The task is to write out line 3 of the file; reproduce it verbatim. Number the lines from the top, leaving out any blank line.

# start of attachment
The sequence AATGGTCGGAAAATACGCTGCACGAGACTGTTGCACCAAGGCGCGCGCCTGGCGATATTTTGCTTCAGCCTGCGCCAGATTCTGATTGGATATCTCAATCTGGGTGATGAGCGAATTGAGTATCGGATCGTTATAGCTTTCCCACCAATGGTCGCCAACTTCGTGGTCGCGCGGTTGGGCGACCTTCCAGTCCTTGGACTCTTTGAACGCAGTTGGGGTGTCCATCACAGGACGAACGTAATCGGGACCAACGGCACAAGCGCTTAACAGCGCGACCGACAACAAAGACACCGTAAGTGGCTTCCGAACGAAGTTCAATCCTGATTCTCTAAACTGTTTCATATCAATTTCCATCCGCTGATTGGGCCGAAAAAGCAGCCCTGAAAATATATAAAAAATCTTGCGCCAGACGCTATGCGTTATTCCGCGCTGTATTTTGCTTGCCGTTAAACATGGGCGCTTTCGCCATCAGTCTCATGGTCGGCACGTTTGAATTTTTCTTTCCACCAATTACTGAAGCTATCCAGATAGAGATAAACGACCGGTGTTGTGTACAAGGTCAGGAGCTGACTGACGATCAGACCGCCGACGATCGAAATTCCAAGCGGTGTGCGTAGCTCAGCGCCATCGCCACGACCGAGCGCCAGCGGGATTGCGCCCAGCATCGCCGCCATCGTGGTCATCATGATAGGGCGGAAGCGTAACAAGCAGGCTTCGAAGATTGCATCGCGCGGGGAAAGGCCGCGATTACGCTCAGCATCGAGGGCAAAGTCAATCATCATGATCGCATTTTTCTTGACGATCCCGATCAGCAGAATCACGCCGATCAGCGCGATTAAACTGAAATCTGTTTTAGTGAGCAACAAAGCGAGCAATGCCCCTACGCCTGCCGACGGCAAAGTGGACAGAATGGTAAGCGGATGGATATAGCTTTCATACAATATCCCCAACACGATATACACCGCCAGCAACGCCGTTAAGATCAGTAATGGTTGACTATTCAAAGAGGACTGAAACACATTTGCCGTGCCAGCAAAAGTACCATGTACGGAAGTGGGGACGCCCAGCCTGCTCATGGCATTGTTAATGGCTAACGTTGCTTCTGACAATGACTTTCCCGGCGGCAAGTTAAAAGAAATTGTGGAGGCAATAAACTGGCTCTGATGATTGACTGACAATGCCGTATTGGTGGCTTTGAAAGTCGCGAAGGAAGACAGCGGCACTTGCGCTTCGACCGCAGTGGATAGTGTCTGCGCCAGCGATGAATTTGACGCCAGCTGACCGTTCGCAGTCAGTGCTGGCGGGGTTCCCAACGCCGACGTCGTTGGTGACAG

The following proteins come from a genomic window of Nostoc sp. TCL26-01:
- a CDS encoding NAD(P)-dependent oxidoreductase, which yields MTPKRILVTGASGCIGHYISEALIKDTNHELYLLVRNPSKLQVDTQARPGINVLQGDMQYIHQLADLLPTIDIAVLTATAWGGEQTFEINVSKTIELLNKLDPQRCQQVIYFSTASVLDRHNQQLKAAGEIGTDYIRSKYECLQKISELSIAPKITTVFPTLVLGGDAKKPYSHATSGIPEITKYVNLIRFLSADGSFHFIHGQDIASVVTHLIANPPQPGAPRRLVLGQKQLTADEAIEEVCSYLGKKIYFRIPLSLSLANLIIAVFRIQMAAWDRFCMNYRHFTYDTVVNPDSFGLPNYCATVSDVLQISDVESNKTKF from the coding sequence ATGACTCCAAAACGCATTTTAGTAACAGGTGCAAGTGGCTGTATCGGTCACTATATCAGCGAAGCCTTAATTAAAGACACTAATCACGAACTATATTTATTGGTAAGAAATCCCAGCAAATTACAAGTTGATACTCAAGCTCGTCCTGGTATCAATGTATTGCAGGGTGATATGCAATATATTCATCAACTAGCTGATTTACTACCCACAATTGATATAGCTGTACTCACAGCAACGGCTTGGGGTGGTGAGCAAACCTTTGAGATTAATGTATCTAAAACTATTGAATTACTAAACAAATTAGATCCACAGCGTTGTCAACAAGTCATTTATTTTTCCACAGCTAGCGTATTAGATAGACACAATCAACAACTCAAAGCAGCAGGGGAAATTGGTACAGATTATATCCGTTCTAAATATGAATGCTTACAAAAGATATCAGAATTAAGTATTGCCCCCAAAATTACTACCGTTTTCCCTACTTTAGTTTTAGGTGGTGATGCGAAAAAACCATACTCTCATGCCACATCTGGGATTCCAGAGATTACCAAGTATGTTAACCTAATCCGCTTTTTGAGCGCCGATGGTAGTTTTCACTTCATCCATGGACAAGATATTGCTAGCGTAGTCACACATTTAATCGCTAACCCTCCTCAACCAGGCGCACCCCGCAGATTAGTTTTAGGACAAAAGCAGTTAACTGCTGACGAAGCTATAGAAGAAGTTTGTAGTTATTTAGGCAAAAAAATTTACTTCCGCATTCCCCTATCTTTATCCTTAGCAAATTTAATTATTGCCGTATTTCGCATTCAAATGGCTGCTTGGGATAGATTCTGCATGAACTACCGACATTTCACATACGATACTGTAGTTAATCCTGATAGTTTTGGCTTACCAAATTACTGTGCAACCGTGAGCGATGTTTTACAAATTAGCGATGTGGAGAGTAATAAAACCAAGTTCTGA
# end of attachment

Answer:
- a CDS encoding NAD(P)-dependent oxidoreductase, which yields MTPKRILVTGASGCIGHYISEALIKDTNHELYLLVRNPSKLQVDTQARPGINVLQGDMQYIHQLADLLPTIDIAVLTATAWGGEQTFEINVSKTIELLNKLDPQRCQQVIYFSTASVLDRHNQQLKAAGEIGTDYIRSKYECLQKISELSIAPKITTVFPTLVLGGDAKKPYSHATSGIPEITKYVNLIRFLSADGSFHFIHGQDIASVVTHLIANPPQPGAPRRLVLGQKQLTADEAIEEVCSYLGKKIYFRIPLSLSLANLIIAVFRIQMAAWDRFCMNYRHFTYDTVVNPDSFGLPNYCATVSDVLQISDVESNKTKF from the coding sequence ATGACTCCAAAACGCATTTTAGTAACAGGTGCAAGTGGCTGTATCGGTCACTATATCAGCGAAGCCTTAATTAAAGACACTAATCACGAACTATATTTATTGGTAAGAAATCCCAGCAAATTACAAGTTGATACTCAAGCTCGTCCTGGTATCAATGTATTGCAGGGTGATATGCAATATATTCATCAACTAGCTGATTTACTACCCACAATTGATATAGCTGTACTCACAGCAACGGCTTGGGGTGGTGAGCAAACCTTTGAGATTAATGTATCTAAAACTATTGAATTACTAAACAAATTAGATCCACAGCGTTGTCAACAAGTCATTTATTTTTCCACAGCTAGCGTATTAGATAGACACAATCAACAACTCAAAGCAGCAGGGGAAATTGGTACAGATTATATCCGTTCTAAATATGAATGCTTACAAAAGATATCAGAATTAAGTATTGCCCCCAAAATTACTACCGTTTTCCCTACTTTAGTTTTAGGTGGTGATGCGAAAAAACCATACTCTCATGCCACATCTGGGATTCCAGAGATTACCAAGTATGTTAACCTAATCCGCTTTTTGAGCGCCGATGGTAGTTTTCACTTCATCCATGGACAAGATATTGCTAGCGTAGTCACACATTTAATCGCTAACCCTCCTCAACCAGGCGCACCCCGCAGATTAGTTTTAGGACAAAAGCAGTTAACTGCTGACGAAGCTATAGAAGAAGTTTGTAGTTATTTAGGCAAAAAAATTTACTTCCGCATTCCCCTATCTTTATCCTTAGCAAATTTAATTATTGCCGTATTTCGCATTCAAATGGCTGCTTGGGATAGATTCTGCATGAACTACCGACATTTCACATACGATACTGTAGTTAATCCTGATAGTTTTGGCTTACCAAATTACTGTGCAACCGTGAGCGATGTTTTACAAATTAGCGATGTGGAGAGTAATAAAACCAAGTTCTGA